Yesterday, we finished rowing (Five in a Row, Volume 4) Snowflake Bentley by Jacqueline Briggs Martin (illustrated by Mary Azarian). It is the story of the life of Wilson Bentley, the first man to photograph snowflakes to share their beauty with the world. Since it snowed here in Georgia last week (a rarity), it was the perfect time to delve into this book study!
Wilson Bentley grew up in Vermont. To learn a bit more about Vermont, we read about it in The United States of America: A State-by-State Guide by Millie Miller & Cyndi Nelson. (We love this book for learning more about each state. The illustrations are colorful and beautiful.)
We then watched a video showing a quick tour of Vermont by FreeSchool on YouTube at https://www.youtube.com/watch?v=9dO5GJVv6mc, below.
Or course, our story disc for this book went over the state of Vermont.
We then talked a bit more about Bentley (he, too, was homeschooled), before watching a short documentary on him on YouTube, called, "The Snowflake Man," at https://www.youtube.com/watch/?v=ptLmA263hlk, below.
As you can see from the cover of Snowflake Bentley, it received the Caldecott Medal for its impressive artwork. We read more about this honor given to Mary Azarian, the illustrator, on page 67 of Evan-Moor's Literature Pockets: Caldecott Winners (Grades 4-6). She made the artwork for our story using woodblock prints.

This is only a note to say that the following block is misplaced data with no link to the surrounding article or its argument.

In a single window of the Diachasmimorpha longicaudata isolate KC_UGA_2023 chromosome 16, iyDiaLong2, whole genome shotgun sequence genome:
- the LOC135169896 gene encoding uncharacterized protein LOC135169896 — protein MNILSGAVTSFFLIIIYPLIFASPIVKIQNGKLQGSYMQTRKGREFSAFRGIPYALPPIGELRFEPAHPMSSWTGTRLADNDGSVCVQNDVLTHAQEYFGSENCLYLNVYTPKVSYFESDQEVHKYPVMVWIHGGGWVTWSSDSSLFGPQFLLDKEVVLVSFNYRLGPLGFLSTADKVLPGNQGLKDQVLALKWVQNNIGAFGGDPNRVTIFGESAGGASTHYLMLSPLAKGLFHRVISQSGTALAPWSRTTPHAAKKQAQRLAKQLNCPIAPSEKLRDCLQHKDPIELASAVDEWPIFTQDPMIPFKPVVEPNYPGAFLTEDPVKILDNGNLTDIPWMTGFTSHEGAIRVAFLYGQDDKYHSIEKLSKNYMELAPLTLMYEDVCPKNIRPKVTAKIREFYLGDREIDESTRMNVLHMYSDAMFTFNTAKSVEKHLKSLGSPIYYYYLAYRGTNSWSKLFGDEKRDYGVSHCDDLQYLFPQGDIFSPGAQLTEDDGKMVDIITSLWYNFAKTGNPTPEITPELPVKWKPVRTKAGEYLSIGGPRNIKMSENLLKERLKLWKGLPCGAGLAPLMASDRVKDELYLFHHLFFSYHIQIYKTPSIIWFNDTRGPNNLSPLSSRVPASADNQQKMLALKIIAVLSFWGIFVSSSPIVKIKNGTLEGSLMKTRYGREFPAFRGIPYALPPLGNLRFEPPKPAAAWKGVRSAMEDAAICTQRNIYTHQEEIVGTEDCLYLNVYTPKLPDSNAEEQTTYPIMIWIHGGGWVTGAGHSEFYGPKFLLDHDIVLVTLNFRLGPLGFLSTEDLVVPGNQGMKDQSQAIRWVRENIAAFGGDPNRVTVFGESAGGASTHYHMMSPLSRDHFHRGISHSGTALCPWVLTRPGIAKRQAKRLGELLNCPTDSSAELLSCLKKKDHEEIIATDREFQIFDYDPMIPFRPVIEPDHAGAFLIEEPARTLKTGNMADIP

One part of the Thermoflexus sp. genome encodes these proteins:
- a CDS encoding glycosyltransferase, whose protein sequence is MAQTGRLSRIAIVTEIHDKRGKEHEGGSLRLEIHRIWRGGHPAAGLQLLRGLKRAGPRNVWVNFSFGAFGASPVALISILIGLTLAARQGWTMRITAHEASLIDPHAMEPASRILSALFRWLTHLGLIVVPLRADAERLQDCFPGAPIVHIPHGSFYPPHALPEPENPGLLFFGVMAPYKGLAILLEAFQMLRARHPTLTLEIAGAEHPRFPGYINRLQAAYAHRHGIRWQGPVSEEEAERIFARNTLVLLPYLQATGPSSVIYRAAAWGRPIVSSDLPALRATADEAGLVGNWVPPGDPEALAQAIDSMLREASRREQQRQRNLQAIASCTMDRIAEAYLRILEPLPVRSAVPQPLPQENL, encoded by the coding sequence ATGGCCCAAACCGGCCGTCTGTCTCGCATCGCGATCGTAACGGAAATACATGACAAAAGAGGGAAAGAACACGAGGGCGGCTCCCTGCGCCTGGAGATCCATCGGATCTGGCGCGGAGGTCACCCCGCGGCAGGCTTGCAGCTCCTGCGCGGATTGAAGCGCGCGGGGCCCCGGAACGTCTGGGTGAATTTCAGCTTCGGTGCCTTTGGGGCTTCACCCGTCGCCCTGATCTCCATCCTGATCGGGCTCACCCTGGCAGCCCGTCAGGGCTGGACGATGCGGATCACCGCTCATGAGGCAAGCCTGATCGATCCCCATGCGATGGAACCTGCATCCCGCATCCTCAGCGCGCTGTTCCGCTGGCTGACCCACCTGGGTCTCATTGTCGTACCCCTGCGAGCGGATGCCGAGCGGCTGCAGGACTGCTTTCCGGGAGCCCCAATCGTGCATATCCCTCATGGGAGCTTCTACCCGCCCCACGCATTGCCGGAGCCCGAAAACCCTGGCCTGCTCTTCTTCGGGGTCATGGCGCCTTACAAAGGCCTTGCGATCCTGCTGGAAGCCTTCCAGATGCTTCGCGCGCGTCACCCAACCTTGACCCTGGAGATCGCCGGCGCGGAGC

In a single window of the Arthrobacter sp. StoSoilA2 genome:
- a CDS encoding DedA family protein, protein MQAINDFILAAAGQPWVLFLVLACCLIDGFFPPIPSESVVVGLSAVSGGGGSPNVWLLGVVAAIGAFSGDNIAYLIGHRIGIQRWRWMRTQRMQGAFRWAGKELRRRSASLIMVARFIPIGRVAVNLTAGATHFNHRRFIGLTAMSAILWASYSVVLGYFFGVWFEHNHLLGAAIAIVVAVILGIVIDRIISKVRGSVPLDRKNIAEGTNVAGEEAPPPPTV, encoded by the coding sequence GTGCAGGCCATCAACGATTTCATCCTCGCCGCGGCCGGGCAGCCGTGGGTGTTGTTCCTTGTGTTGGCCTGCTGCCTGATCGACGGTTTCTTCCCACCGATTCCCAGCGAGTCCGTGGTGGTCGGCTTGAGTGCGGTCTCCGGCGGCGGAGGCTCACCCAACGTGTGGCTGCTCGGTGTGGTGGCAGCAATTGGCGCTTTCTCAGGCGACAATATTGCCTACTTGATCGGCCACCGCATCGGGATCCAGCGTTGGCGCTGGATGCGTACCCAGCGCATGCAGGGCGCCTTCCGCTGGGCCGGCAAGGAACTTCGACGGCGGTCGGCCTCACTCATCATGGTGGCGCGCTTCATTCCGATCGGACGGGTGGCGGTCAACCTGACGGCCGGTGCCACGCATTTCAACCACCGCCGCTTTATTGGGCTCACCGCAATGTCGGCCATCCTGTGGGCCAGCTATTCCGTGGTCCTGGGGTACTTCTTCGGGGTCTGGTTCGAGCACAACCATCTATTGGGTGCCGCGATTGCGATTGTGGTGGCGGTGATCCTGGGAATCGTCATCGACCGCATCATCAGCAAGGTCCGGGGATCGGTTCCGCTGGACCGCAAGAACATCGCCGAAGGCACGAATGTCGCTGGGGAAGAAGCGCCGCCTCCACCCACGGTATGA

Page 69 of this same Evan-Moor book gave us instructions on how to make our own "Block Print" out of a piece of floral foam. Here, Mags is carving her block.
She chose to carve a snowflake, of course! 😉
Once carved, we painted an even coat of white paint over her block ...
... and stamped it onto darker pieces of cardstock. We had our own block prints!
We loved them! We made several and placed them all around our house to add to our winter decorations.
We then talked about Bentley's amazing photography. You can see some of his snowflake photographs on the YouTube video at https://www.youtube.com/watch?v=x8HYqUjbKeM, below.
For some more fun reading about snowflakes, we read Snowflakes Fall by Patricia MacLachlan (illustrated by Steven Kellogg). (I just love Steven Kellogg! He illustrated a lot of the books I loved growing up, like The Day Jimmy's Boa Ate the Wash.)
It was time for some more snowflake crafts. Using the awesome templates at https://kinderart.com/art-lessons/seasons/winter/paper-snowflake-patterns/, we cut some of our own from white paper.
Then we made art using Dover's Shiny Snowflakes Stickers book ...
... as well as their Fun with Snowflakes Stencils book.
Mags loves stencils! And I love them because they can be saved and used again later!
We then made rubbings using these snowflake rubbing plates I had bought ages ago from Oriental Trading. Unfortunately, they no longer sell them, but they do have them on Amazon at https://www.amazon.com/Roylco-R48234-Snowflake-Rubbing-Plates/dp/B018KK0KD8/ref=sr_1_1?ie=UTF8&qid=1516910372&sr=8-1&keywords=snowflake+rubbing+plates. She enjoyed using these, too.